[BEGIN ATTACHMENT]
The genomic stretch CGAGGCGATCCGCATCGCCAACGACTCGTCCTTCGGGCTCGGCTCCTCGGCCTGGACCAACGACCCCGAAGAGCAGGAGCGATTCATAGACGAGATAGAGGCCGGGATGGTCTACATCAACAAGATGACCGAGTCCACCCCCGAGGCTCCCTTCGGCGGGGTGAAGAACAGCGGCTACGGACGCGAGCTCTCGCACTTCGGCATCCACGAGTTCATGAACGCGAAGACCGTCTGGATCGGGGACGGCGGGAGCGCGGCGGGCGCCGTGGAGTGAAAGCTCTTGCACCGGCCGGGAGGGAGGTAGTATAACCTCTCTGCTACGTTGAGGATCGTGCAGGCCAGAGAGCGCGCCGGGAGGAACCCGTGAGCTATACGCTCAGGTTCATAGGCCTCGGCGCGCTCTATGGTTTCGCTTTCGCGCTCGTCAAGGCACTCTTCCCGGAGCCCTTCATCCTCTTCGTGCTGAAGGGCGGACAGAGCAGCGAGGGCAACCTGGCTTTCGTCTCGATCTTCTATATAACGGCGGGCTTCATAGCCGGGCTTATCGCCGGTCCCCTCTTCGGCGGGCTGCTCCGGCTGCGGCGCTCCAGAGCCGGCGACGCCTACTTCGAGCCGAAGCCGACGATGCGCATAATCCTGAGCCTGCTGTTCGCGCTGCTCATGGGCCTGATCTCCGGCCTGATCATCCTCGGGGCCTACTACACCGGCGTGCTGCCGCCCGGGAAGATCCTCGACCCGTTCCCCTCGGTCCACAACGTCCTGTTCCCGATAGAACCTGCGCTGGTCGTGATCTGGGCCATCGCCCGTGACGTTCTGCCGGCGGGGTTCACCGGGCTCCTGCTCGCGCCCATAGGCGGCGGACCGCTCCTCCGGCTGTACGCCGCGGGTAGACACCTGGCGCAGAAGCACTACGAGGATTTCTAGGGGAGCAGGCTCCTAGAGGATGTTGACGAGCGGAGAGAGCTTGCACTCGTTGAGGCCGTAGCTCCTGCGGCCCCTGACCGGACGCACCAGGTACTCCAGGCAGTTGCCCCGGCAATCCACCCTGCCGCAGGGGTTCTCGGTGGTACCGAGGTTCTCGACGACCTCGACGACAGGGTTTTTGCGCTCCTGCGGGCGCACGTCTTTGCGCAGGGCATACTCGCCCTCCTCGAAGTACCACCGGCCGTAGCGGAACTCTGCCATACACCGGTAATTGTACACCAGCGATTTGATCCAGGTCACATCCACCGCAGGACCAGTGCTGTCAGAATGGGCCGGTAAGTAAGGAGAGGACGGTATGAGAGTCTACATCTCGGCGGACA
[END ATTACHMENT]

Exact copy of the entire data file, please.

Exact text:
The genomic stretch CGAGGCGATCCGCATCGCCAACGACTCGTCCTTCGGGCTCGGCTCCTCGGCCTGGACCAACGACCCCGAAGAGCAGGAGCGATTCATAGACGAGATAGAGGCCGGGATGGTCTACATCAACAAGATGACCGAGTCCACCCCCGAGGCTCCCTTCGGCGGGGTGAAGAACAGCGGCTACGGACGCGAGCTCTCGCACTTCGGCATCCACGAGTTCATGAACGCGAAGACCGTCTGGATCGGGGACGGCGGGAGCGCGGCGGGCGCCGTGGAGTGAAAGCTCTTGCACCGGCCGGGAGGGAGGTAGTATAACCTCTCTGCTACGTTGAGGATCGTGCAGGCCAGAGAGCGCGCCGGGAGGAACCCGTGAGCTATACGCTCAGGTTCATAGGCCTCGGCGCGCTCTATGGTTTCGCTTTCGCGCTCGTCAAGGCACTCTTCCCGGAGCCCTTCATCCTCTTCGTGCTGAAGGGCGGACAGAGCAGCGAGGGCAACCTGGCTTTCGTCTCGATCTTCTATATAACGGCGGGCTTCATAGCCGGGCTTATCGCCGGTCCCCTCTTCGGCGGGCTGCTCCGGCTGCGGCGCTCCAGAGCCGGCGACGCCTACTTCGAGCCGAAGCCGACGATGCGCATAATCCTGAGCCTGCTGTTCGCGCTGCTCATGGGCCTGATCTCCGGCCTGATCATCCTCGGGGCCTACTACACCGGCGTGCTGCCGCCCGGGAAGATCCTCGACCCGTTCCCCTCGGTCCACAACGTCCTGTTCCCGATAGAACCTGCGCTGGTCGTGATCTGGGCCATCGCCCGTGACGTTCTGCCGGCGGGGTTCACCGGGCTCCTGCTCGCGCCCATAGGCGGCGGACCGCTCCTCCGGCTGTACGCCGCGGGTAGACACCTGGCGCAGAAGCACTACGAGGATTTCTAGGGGAGCAGGCTCCTAGAGGATGTTGACGAGCGGAGAGAGCTTGCACTCGTTGAGGCCGTAGCTCCTGCGGCCCCTGACCGGACGCACCAGGTACTCCAGGCAGTTGCCCCGGCAATCCACCCTGCCGCAGGGGTTCTCGGTGGTACCGAGGTTCTCGACGACCTCGACGACAGGGTTTTTGCGCTCCTGCGGGCGCACGTCTTTGCGCAGGGCATACTCGCCCTCCTCGAAGTACCACCGGCCGTAGCGGAACTCTGCCATACACCGGTAATTGTACACCAGCGATTTGATCCAGGTCACATCCACCGCAGGACCAGTGCTGTCAGAATGGGCCGGTAAGTAAGGAGAGGACGGTATGAGAGTCTACATCTCGGCGGACA